There may be some merit to what you say. I had noted the dough boxes starting at 0:27 in the video and noted that there were what appeared to be 13 of them stacked next to the stove (which I believe is an old Blodgett 1000 deck oven but without the name plates) but I didn't connect the dough boxes with the oven from the standpoint of the heat from the oven help raise the dough balls. This reminds me of when I visited DiFara's years ago and I asked Domenic how he warmed up the dough balls. He proceeded to bend down and to pull out a draw below the oven where dough balls were warming up pending use. I also noted in the Pizzeria Luigi video that the dough boxes are missing from next to the oven at 1:51 and then can clearly be seen again next to the oven at 2:26 in the video. However, that chronology may not mean much. If you look at the clock readings on the wall as the video progresses, they are not chronological. I see 10:25AM at 2:11 in the video, 12:20PM at 3:12, 12:10PM at 3:51 and 10.47AM at 4:14. I read somewhere that Guy spent a good part of the day at Pizzeria Luigi when the filming was done and no doubt there were many takes and much editing to produce the final episode for FoodNetwork. BTW, that episode was first shown on DDD on Nov. 17, 2008. It was later that the episode made its way to You Tube.

Peter
Title: Re: Pizzeria Luigi in San Diego, CA
Post by: Pete-zza on August 23, 2011, 08:20:22 AM
Norma,

On the matter of the flour bag size, I believe that the mixer that Luigi uses is a 60-quart Hobart series 600 mixer. I think it would be a struggle to use a 50-pound bag of flour in that mixer since that would mean over 80 pounds of dough. I might also mention that Pendleton sells many of its flours, including the Power flour, in 32 pound bags. That size would work with the 60-quart Hobart also.

Peter
Title: Re: Pizzeria Luigi in San Diego, CA
Post by: scott123 on August 23, 2011, 08:58:07 PM
Scott, if I understand you, typically NY pizzerias use a room temp ferment, not a cold ferment?  I've never been to NYC so I of course never been to any pizza places there, therefore I don't know first hand what they use, cold or room temp.  I use a cold ferment.

James, with the number of pizzas most NY pizzerias sell, the refrigerator/walk-in space necessary for cold fermentation becomes logistically difficult. In addition, from what I gather, the public's perception of the benefits of cold fermentation is really only a recent thing- maybe in the last 20 years.   I'm sure that a few bakers in France have been doing some form of extended/cold fermentation for centuries and that knowledge may have filtered to bakers in Italy, but as far as Italian American immigrants were concerned, I don't think many of them were privy to this advanced breadmaking skill.  Pizzeria owners are not cut from the same cloth as bakers.  Bakers generally have more training and more education and can grasp the concepts of why extended fermentation produces a better bread.  Although Dom Demarco/DiFaras have evolved into a Disnified hyper-caricature in recent years, the non high school graduate, barely English speaking pizzeria owner archetype holds some weight historically.  Dom Demarco doesn't understand cold fermentation, and, with the money he's making, he doesn't need to.  I'm sure, at some point, some pizzeria owner heard about cold fermentation (or maybe put some leftover dough in the fridge and liked the result), so I have no doubt that someone in the area is cold fermenting, but I'm sure it's not the norm.  You might find some places, that, because of workflow constraints, might make the dough the night before, and, because of the extended room temp fermentation, put out a better product, but if I had to guess as to how many pizzerias cold ferment, I'd be really surprised if it was more than 10%.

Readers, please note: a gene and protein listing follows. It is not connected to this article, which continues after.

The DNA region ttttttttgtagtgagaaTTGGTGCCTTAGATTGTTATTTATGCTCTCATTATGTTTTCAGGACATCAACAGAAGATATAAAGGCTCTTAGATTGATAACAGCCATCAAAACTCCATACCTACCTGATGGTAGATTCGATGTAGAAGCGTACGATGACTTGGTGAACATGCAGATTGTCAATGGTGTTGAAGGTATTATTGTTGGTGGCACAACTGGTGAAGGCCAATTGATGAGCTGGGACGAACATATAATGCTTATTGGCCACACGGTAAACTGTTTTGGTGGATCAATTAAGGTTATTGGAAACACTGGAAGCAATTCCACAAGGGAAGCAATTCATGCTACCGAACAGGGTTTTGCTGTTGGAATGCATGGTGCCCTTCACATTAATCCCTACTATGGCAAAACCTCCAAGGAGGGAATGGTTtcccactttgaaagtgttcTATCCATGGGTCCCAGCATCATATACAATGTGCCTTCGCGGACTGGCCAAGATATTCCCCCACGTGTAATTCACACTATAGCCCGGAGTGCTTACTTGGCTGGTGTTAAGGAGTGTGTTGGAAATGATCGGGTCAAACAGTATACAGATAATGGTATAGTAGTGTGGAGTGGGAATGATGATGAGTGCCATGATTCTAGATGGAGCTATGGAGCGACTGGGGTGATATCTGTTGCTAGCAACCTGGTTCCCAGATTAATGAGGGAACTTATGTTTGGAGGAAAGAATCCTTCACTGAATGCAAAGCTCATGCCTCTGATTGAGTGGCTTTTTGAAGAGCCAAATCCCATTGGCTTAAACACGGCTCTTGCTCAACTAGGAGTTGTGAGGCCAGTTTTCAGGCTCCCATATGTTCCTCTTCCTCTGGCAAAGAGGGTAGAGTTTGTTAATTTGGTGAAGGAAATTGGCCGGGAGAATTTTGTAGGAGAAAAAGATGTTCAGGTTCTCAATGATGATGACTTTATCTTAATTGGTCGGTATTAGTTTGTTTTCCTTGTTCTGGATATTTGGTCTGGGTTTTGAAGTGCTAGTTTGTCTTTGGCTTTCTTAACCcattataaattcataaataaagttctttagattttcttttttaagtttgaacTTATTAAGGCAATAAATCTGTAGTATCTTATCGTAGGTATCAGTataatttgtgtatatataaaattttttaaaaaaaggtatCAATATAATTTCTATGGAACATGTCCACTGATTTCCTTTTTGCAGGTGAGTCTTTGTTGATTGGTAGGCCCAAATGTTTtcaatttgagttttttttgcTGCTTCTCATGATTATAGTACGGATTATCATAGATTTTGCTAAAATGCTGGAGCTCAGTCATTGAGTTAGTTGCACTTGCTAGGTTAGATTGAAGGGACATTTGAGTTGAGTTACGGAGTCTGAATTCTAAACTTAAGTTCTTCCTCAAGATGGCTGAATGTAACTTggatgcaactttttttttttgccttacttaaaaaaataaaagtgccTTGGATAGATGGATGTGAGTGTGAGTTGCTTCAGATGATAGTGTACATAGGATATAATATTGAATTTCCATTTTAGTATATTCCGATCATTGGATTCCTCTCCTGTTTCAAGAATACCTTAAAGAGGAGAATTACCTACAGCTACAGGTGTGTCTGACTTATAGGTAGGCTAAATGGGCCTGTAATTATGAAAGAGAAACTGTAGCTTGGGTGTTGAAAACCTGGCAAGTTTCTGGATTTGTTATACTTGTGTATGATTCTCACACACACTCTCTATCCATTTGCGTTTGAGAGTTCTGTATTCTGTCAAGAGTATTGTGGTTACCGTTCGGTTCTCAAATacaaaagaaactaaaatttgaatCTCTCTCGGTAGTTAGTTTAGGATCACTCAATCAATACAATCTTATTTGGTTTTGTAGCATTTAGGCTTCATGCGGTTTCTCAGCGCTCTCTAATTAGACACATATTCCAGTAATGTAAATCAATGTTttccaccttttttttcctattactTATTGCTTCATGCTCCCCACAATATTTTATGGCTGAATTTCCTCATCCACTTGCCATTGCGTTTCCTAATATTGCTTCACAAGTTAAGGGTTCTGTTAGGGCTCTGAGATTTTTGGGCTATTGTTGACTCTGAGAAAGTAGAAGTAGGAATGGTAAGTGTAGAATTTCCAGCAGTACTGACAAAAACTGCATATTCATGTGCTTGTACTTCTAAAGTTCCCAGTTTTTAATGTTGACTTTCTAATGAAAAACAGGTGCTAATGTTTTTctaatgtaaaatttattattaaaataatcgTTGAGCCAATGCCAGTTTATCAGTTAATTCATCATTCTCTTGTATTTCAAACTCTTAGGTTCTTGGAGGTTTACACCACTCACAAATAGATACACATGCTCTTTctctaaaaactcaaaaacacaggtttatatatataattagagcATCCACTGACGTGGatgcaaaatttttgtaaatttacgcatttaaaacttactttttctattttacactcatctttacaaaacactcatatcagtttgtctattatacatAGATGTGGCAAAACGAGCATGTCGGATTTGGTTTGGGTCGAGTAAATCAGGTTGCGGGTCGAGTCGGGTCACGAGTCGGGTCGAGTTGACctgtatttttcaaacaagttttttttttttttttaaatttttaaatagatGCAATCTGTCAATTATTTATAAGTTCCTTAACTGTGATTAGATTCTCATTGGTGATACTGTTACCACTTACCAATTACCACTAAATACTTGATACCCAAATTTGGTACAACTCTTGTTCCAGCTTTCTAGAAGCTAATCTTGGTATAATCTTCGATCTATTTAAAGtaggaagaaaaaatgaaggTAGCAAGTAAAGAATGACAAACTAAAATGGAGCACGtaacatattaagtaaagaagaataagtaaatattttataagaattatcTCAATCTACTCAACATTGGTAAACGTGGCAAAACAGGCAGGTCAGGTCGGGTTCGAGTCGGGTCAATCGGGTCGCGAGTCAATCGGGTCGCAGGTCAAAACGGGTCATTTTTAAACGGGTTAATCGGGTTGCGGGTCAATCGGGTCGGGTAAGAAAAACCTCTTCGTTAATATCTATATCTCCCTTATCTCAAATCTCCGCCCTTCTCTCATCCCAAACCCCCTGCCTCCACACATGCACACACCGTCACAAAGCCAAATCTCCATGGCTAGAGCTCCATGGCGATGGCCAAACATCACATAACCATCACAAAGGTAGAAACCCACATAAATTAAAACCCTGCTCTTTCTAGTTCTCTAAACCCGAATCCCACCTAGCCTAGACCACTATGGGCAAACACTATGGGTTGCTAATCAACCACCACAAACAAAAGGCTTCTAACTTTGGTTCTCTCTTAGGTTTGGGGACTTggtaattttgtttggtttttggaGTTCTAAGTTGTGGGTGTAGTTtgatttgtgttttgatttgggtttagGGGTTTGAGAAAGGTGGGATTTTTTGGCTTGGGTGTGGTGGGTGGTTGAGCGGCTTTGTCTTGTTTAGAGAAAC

Title: Re: Pizzeria Luigi in San Diego, CA
Post by: scott123 on August 23, 2011, 09:10:11 PM
scott123,

Would you say that the bag of flour used in the video to make the dough is a 25-lb bag or something close to it but not 50 lb? I think the bag is between the table and the mixer at 1:16 in the video. Twenty-five pounds of flour and 65% hydration, plus the lesser amounts of ingredients used to make the dough (yeast, sugar and salt), would yield a dough batch weighing around 41-42 pounds by my estimation, or enough for roughly 38 pizzas.

Also, please take a look at the things that go on and off of that little table to the left of the mixer from about 0:52-1:34. In total, I see three dark colored bowls, one with ADY (at about 0:59-1:00 in the video) and two others with white ingredients in them. From the sequencing of the ingredients into the mixer bowl, starting with the water, yeast and sugar, can you tell me whether you think that the sugar is not in one of the bowls but that the two bowls both contain salt? In other words, the sugar is from someplace else not shown in the video?

Also, if the amount of ADY shown in the little bowl in the video is correct, then there can't be a lot of it. I mean maybe less than 0.20% (based on 25 pounds of flour). Pizzeria Luigi's hours are roughly from 10:30AM to 10:30PM, or a period of about 12 hours. With a small amount of yeast, the dough makers would have to get into work pretty early in the morning to give the dough enough time to ferment at room temperature to be usable at 10:30AM. That leads me to wonder whether the dough (most likely several batches) is actually made the evening before and fermented overnight, either at room temperature if the amount of ADY is really small or under cold fermentation if the amount of ADY is actually more than I estimate. Of course, some dough might also be made the next day if needed.